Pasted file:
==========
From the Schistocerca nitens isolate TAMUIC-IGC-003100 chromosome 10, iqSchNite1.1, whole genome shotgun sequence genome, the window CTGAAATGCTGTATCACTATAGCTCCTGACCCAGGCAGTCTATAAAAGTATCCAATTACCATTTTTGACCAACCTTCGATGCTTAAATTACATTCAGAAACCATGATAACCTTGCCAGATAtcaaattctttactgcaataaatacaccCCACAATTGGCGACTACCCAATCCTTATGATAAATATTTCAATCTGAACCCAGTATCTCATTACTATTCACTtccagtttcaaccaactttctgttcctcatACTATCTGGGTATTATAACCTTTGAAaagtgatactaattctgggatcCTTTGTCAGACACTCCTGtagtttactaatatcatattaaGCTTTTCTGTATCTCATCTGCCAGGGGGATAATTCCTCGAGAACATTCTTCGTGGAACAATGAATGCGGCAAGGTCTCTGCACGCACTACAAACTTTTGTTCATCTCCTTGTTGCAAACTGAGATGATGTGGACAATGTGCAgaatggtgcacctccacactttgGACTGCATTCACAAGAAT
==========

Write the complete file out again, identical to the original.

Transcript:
From the Schistocerca nitens isolate TAMUIC-IGC-003100 chromosome 10, iqSchNite1.1, whole genome shotgun sequence genome, the window CTGAAATGCTGTATCACTATAGCTCCTGACCCAGGCAGTCTATAAAAGTATCCAATTACCATTTTTGACCAACCTTCGATGCTTAAATTACATTCAGAAACCATGATAACCTTGCCAGATAtcaaattctttactgcaataaatacaccCCACAATTGGCGACTACCCAATCCTTATGATAAATATTTCAATCTGAACCCAGTATCTCATTACTATTCACTtccagtttcaaccaactttctgttcctcatACTATCTGGGTATTATAACCTTTGAAaagtgatactaattctgggatcCTTTGTCAGACACTCCTGtagtttactaatatcatattaaGCTTTTCTGTATCTCATCTGCCAGGGGGATAATTCCTCGAGAACATTCTTCGTGGAACAATGAATGCGGCAAGGTCTCTGCACGCACTACAAACTTTTGTTCATCTCCTTGTTGCAAACTGAGATGATGTGGACAATGTGCAgaatggtgcacctccacactttgGACTGCATTCACAAGAAT